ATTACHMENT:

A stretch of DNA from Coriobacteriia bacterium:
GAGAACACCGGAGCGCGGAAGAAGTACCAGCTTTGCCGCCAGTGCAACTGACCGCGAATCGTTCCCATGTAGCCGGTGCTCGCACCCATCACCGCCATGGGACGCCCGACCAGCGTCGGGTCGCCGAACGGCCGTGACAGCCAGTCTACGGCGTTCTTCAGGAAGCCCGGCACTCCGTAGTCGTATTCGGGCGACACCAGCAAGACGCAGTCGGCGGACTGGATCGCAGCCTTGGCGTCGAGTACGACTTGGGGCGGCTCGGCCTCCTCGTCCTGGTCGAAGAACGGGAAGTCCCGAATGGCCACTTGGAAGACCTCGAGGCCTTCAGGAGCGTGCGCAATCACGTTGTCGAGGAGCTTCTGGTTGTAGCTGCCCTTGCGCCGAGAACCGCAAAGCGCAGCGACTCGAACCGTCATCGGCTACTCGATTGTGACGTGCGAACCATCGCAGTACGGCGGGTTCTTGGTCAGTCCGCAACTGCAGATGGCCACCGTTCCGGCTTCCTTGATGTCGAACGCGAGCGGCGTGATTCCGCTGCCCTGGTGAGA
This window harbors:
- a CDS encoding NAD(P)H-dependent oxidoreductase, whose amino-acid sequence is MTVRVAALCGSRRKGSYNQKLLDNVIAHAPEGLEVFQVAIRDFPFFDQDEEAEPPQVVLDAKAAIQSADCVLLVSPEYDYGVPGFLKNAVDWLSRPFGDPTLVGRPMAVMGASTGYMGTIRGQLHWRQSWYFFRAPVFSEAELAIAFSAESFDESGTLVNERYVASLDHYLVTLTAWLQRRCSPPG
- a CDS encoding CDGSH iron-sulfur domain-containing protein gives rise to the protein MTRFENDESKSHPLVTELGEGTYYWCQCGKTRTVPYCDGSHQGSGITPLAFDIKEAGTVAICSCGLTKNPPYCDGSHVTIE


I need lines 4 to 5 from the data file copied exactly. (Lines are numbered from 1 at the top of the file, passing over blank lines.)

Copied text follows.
- a CDS encoding NAD(P)H-dependent oxidoreductase, whose amino-acid sequence is MTVRVAALCGSRRKGSYNQKLLDNVIAHAPEGLEVFQVAIRDFPFFDQDEEAEPPQVVLDAKAAIQSADCVLLVSPEYDYGVPGFLKNAVDWLSRPFGDPTLVGRPMAVMGASTGYMGTIRGQLHWRQSWYFFRAPVFSEAELAIAFSAESFDESGTLVNERYVASLDHYLVTLTAWLQRRCSPPG
- a CDS encoding CDGSH iron-sulfur domain-containing protein gives rise to the protein MTRFENDESKSHPLVTELGEGTYYWCQCGKTRTVPYCDGSHQGSGITPLAFDIKEAGTVAICSCGLTKNPPYCDGSHVTIE